I was going to catch a train here - of course I was - so I went through the barriers and into the undercroft to find my platform. I've got a complaint here, by the way. I was going to a small station in Amsterdam, not a major destination, but I couldn't find any way of establishing which train it was. The screens at the base of each platform only announced principal stops, not the little one in between; it was as if the destination board at Lime Street announced the Manchester train would stop at, say, Huyton and Newton-le-Willows, but forgot to mention Edge Hill and Wavertree Technology Park and all the ones in between. I had to check my GVB app (which is, by the way, superb) to find which train I should be getting and what platform it was on. Only when I was actually up the stairs did I get confirmation that, yes, this train would be stopping where I needed to go.
(I will also add it's entirely possible that I misread every single departure board because I am quite thick).
Of course, none of that mattered when I reached the platform, because I was suddenly in Centraal proper. Now I had the enormous curve of the train hall roof arching over me. I had people dashing about. I had trains. Now it felt like a truly epic building.
Centraal has two of these barrel shaped roofs, arching over the railway tracks (a third was added alongside the Noord-Zuid line to accommodate a new bus station but that's boring old buses so I'm not really bothered). I was surprised I was the only one gawping in wonder. I wanted to stop the people clattering about and say, look at it! Look how beautiful it is!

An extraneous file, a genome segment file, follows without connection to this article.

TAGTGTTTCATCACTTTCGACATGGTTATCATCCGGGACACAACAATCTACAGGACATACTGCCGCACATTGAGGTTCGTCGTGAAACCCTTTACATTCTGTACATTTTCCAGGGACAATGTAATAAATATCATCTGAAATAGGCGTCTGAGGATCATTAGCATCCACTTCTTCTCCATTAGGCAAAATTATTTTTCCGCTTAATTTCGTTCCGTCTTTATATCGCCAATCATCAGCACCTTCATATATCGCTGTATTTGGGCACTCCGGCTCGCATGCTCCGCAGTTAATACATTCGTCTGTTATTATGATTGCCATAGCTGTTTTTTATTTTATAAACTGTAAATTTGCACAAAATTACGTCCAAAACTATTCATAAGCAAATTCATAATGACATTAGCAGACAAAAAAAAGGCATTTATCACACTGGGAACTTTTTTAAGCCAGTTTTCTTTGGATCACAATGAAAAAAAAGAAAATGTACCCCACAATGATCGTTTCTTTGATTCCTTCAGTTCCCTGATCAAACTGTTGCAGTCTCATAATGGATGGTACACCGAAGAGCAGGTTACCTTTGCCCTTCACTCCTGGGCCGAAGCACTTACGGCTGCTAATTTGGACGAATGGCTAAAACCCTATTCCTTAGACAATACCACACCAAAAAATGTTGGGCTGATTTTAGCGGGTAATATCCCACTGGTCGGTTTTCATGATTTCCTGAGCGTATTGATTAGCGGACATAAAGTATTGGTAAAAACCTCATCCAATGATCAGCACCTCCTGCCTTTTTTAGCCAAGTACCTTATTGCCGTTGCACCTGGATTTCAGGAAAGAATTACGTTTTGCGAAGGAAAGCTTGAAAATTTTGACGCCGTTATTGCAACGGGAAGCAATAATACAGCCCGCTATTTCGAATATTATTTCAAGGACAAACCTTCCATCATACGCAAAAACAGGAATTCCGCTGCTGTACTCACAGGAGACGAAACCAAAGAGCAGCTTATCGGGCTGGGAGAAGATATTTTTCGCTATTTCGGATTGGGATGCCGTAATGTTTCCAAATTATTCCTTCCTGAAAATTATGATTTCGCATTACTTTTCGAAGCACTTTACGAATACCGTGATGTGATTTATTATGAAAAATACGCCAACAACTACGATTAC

Great stations inspire you. It's about more than being a place to get a train. It's a world of its own, a spot to wow and show off. A great station should welcome you off the train and subtly say, yep, you've arrived. Bet you can't wait to explore, can you? I loved it. I loved being a part of it and watching the whirl of passengers and engines, the shifts, the flows. This is why I love visiting stations. This is why I have this slightly weird hobby.
Amsterdam Centraal was noisy and busy and exciting. Trains flowed in from across the continent - on the opposite platform was the red and white log of the Deutsche Bahn; I could've caught a train to Paris or London from here if I wanted (and, in the case of London, if I had a rather amount of cash in my wallet). That won't last forever. The Zuidasdok Project will create enough space at Zuid for all the international trains to be relocated there; they'll be able to speed through on high speed lines rather than being forced to use slower lines for the last few kilometres to get to Centraal. It's a shame because you'll lose the drama of arrival - even after the rebuild Zuid won't compete with Amsterdam Centraal. Tourists won't have as compelling a reason to come here, but I hope they will. I hope they'll come just to see it. It's a treasure, a jewel, and I'll have to return in about fifteen years time and see it when it's finally done. If I'm lucky.